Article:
Center of Attention

The Regulator 34 looks and feels like she’s ready to take on the tournament fleet.

Regulator Marine has been building no-nonsense boats in Edenton, North Carolina, since 1988, and the company has grown its line to include center consoles ranging from 23 feet to 34 feet. It dabbled in express boats over the years, but the range topped out with the 34 Starboard Seater (SS), which is basically a center console that offered bow access only on the port side, since the bow seat wrapped around on the starboard side. The 34 center console uses the same hull mold as that boat, but with a true, unencumbered center console with 360-degree fishing access.

Regulator 34-65-4x6_fmt

The 34’s smooth ride is a result of a combination of hull shape and rugged hand-laid construction, including a foam-cored internal grillage frame that supports the hull and deck and provides both fore-and-aft and transverse stiffness. The running surface, designed by naval architect Lou Codega, is the same on all Regulators, a modified-V with 24 degrees of transom deadrise.

Performance:

We had very calm conditions on our test, but a couple of wakes from returning sportfishing boats showed us what’s what. The forefoot cuts through the waves and knocks down the spray, thanks to a chine that carries forward nearly to the bow. I could feel the energy of the wake dissipate as the hull rose and settled, then rose slightly and settled again. The 34 is powered by a pair of 350-horsepower Yamaha V-8 outboards mounted on an Armstrong bracket. The Yamahas work, too. At full tilt we hit a blistering 46 knots.

Accommodations:

To my pleasant surprise, there was a head compartment beneath the console that gives you standup space, plenty of room to maneuver, a service panel for the helm dashboard, and, get this, a double berth stretching forward beneath the foredeck. It’s a place to get out of the sun and lay your head if need be, and it’s even air conditioned.

The boat has a great roomy cockpit, with in-deck stowage that was just the right depth: There was plenty of space but nothing would be out of reach. Another hatch farther aft offered access to pumps, transducers, and equipment. The aft seat folds flat against the transom, truly out of the way, and when it’s deployed it’s a real, usable seat—I sat for part of the ride and stretched my legs. The transom has a walk-through tuna door out to the bracket, and running my fingers along the finished edge of both the door itself and the transom framing it, you get a feel for the craftsmanship that’s going into this boat. It stands up to close inspection. The transom also has a full-length fishbox, which is good, because with a boat like this, you’re bound to need it.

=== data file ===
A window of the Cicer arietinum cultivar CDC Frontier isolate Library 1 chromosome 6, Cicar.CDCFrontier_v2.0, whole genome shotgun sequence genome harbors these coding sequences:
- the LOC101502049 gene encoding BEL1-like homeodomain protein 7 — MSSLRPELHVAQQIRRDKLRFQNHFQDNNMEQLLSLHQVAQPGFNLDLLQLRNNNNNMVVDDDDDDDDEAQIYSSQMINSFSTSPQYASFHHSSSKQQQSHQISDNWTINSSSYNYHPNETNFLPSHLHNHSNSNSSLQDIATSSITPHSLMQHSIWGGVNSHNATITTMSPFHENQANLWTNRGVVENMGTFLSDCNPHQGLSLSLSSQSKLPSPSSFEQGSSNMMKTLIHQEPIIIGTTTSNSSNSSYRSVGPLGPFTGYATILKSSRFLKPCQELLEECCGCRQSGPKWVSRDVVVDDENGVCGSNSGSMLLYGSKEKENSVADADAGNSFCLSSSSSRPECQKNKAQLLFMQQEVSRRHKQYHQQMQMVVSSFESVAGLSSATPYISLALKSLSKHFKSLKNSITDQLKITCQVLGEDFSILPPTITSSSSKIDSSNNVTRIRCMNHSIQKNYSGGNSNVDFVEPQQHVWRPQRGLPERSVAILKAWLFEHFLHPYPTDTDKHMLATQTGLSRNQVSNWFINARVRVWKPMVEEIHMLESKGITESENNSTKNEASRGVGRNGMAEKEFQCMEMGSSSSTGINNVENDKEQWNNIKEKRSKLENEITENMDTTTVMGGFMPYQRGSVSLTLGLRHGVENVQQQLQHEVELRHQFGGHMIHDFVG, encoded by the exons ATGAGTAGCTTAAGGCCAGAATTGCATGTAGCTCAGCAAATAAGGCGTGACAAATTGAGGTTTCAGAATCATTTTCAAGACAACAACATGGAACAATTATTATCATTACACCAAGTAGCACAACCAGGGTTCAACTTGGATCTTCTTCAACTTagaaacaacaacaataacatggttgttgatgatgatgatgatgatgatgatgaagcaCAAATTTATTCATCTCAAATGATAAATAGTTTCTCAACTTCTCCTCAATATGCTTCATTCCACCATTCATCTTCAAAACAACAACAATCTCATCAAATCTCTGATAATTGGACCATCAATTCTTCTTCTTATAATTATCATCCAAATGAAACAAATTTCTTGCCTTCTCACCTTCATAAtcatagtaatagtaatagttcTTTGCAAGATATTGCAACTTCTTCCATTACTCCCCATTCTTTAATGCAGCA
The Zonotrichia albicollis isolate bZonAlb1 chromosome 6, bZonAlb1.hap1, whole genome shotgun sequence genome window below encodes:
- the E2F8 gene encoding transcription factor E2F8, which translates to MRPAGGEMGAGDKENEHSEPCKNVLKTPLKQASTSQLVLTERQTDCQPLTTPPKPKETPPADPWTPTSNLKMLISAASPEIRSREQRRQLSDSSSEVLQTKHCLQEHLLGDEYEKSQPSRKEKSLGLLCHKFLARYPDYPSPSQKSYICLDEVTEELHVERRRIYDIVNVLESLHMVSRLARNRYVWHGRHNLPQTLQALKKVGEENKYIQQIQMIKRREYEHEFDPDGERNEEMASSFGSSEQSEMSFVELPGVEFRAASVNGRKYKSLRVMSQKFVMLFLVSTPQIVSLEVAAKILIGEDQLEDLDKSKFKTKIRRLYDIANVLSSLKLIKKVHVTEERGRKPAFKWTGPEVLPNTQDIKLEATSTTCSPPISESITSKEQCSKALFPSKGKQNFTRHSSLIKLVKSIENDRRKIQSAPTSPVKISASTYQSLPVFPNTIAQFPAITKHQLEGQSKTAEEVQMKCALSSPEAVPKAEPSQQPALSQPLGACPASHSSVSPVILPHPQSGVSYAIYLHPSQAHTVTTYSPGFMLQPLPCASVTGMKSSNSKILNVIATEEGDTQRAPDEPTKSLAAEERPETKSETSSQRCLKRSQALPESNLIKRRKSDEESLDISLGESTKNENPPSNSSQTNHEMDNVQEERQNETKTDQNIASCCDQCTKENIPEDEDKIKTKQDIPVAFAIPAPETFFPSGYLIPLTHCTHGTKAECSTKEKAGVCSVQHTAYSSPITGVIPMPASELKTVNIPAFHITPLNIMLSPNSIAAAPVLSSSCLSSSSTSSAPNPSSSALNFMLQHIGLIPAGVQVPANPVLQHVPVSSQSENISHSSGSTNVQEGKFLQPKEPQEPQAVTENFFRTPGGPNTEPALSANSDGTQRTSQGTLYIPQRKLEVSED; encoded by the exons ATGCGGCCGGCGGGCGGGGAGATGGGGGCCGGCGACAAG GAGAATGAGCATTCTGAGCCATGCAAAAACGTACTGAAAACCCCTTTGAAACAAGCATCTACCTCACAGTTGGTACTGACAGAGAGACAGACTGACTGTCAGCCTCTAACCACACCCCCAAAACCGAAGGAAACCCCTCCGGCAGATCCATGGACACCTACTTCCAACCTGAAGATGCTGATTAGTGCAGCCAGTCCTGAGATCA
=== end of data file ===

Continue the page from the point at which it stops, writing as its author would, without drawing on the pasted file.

38’6
10’11
2’3
11,115 lb.
380 gal.
31 gal.
$254,995
$331,705

Fiberglass T-top, $16,195; 16-foot Lee Sidewinder telescoping outriggers, $1,895; three-sided spray curtain enclosure, $2,795; Raymarine e125 multifunction display, Ray 55 VHF, B260 transducer, 8-foot VHF antenna, $9,775; additional Raymarine e125 display, $6,995; Raymarine 4kW 24-inch HD Radar, $3,995; 12V 5000-Btu air conditioner, $4,495

Air temperature, 80°F; humidity 75%; seas: 1 to 2 feet; load: 145 gal. fuel, no water, 3 persons, 40 lb. gear. Speeds are two-way averages measured with Raymarine display. GPH taken from Yamaha electronic engine monitoring system. Range is calculated with 90% of advertised fuel capacity. Sound levels measured at the open helm with no enclosure. 65 dB(A) is the level of normal conversation.